Stoffer, seen in his former Ottawa office in this 2015 sketch from 22 Minutes.
Peter Stoffer is the latest name in a growing list of current and former Canadian politicians denying accusations of sexual harassment, while simultaneously apologizing for any wrongdoing.
In an awkward press conference Friday morning in the frigid cold outside Pier 21, Stoffer spoke for about six minutes about his history with the party, his volunteerism and his reputation for being well-liked on the Hill.
“I’ve always been a gregarious, fun-going person,” said the former MP.
Stoffer called the press conference to respond to allegations of inappropriate conduct first published yesterday
in the National Post
In the reported story, Lauren Dobson-Hughes, then a young staffer, describes two incidents of being groped and kissed by Stoffer in front of several other colleagues. She says she reported it to the party at the time, but nothing was ever done. The Post
interviewed three other women who worked with Stoffer in Ottawa who also reported incidents of inappropriate behaviour in the workplace.
Today, Stoffer categorically denied any allegations of harassment.
“I have never ever in my life either sexually assaulted [or physically] abused anybody. Not at all.”
Nevertheless, Stoffer then went on to apologize for his behaviour.
“They’re saying that some of my demeanour, some of my comments were inappropriate. And for that, I humbly apologize without reservation.”
The former politician admitted he has not reached out directly to Dobson-Hughes or any other former colleagues to apologize, but said he regrets putting them in “that type of situation.”
“I humbly ask for their forgiveness in this regard.”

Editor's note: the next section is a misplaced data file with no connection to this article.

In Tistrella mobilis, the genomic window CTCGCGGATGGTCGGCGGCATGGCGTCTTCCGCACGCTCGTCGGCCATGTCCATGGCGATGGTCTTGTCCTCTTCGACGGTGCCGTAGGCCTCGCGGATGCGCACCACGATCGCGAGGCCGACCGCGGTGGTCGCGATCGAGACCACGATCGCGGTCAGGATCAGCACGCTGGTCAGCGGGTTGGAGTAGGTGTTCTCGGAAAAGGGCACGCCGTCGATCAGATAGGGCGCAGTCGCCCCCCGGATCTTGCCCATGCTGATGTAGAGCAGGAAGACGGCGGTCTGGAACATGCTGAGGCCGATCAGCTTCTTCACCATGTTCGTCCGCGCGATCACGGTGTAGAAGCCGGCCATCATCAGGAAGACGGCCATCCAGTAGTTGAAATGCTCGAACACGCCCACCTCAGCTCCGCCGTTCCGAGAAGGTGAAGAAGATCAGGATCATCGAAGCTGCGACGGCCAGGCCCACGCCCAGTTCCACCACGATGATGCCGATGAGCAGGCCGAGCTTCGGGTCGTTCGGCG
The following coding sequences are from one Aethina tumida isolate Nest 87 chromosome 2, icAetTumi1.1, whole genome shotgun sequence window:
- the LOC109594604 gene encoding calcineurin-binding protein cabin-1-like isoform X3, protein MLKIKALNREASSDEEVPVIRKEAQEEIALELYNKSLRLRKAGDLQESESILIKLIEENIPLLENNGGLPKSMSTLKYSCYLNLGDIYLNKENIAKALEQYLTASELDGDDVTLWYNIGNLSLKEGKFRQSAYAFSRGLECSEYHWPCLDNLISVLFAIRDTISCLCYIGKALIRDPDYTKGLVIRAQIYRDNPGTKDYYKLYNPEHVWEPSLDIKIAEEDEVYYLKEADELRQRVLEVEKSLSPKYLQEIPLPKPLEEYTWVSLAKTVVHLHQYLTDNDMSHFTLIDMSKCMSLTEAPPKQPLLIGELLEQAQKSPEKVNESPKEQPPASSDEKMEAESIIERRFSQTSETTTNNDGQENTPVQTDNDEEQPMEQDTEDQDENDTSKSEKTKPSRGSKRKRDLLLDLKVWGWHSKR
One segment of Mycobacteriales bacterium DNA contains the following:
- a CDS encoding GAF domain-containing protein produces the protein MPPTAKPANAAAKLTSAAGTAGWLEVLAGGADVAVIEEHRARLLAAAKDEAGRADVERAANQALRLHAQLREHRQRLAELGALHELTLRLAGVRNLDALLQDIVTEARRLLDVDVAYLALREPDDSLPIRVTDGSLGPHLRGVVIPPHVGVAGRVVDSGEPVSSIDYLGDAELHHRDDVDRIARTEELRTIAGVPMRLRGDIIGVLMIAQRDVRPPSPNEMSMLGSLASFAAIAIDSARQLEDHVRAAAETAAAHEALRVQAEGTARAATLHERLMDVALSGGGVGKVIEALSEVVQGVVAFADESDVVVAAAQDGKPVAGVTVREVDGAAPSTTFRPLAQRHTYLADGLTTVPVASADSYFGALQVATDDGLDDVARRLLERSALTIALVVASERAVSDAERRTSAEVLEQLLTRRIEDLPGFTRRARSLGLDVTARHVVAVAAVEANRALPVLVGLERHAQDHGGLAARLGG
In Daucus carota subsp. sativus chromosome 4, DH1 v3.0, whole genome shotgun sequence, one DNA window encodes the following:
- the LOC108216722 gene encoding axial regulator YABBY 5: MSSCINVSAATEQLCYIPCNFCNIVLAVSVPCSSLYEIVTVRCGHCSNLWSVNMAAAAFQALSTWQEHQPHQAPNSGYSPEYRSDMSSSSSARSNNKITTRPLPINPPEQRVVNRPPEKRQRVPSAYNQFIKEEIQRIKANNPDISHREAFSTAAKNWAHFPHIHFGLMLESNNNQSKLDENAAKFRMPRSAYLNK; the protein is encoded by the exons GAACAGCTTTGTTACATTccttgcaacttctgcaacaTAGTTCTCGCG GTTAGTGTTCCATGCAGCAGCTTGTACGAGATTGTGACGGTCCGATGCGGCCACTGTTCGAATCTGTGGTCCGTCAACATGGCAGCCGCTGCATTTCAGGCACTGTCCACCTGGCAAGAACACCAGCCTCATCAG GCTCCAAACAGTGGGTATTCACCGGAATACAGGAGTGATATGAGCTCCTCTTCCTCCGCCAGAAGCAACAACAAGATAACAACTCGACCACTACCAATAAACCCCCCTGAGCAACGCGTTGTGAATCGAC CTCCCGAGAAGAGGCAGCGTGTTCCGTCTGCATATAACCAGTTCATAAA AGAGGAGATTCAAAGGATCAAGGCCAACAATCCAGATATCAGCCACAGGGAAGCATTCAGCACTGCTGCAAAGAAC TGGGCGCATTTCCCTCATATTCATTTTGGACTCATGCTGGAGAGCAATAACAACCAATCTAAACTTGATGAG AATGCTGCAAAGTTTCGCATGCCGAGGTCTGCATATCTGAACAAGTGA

Stoffer served as MP for 18 years before losing his Sackville-Preston-Chezzetcook seat in the 2015 election to Liberal challenger Darrell Samson. In his political career, he was regularly voted the “Most Collegial” Parliamentarian by Maclean's
and the “Most Fun MP to Work For” by the Hill Times
He opened his remarks on Friday recalling the “fun” and “open-door” policy in his old office.
“A lot of people can come and have a cold one,” he said. “They could play some darts. They could just come in and release the tension.”
When asked if he had ever been confronted with allegations of sexual harassment before yesterday, Stoffer deflected.
“There were always rumours that you hear,” he said. “Everybody knows that I’m a hugger and a touchy person. Everybody knows that.”
In the last two weeks alone, three Canadian politicians have been publicly accused of sexual assault, harassment or misconduct. Patrick Brown resigned as leader of the Ontario Progressive Conservative party. Liberal MP Kent Hehr resigned from Justin Trudeau’s cabinet, pending an investigation. And closer to home, NS PC leader Jamie Baillie resigned following a third-party investigation
into allegations of sexual misconduct.
Federal NDP leader Jagmeet Singh said in a statement Thursday that he is “deeply disturbed” by the allegations against Stoffer. Singh promised the NDP would continue efforts to “review, renew and expand” its harassment policies.
Stoffer has informed the NDP he will no longer attend conventions.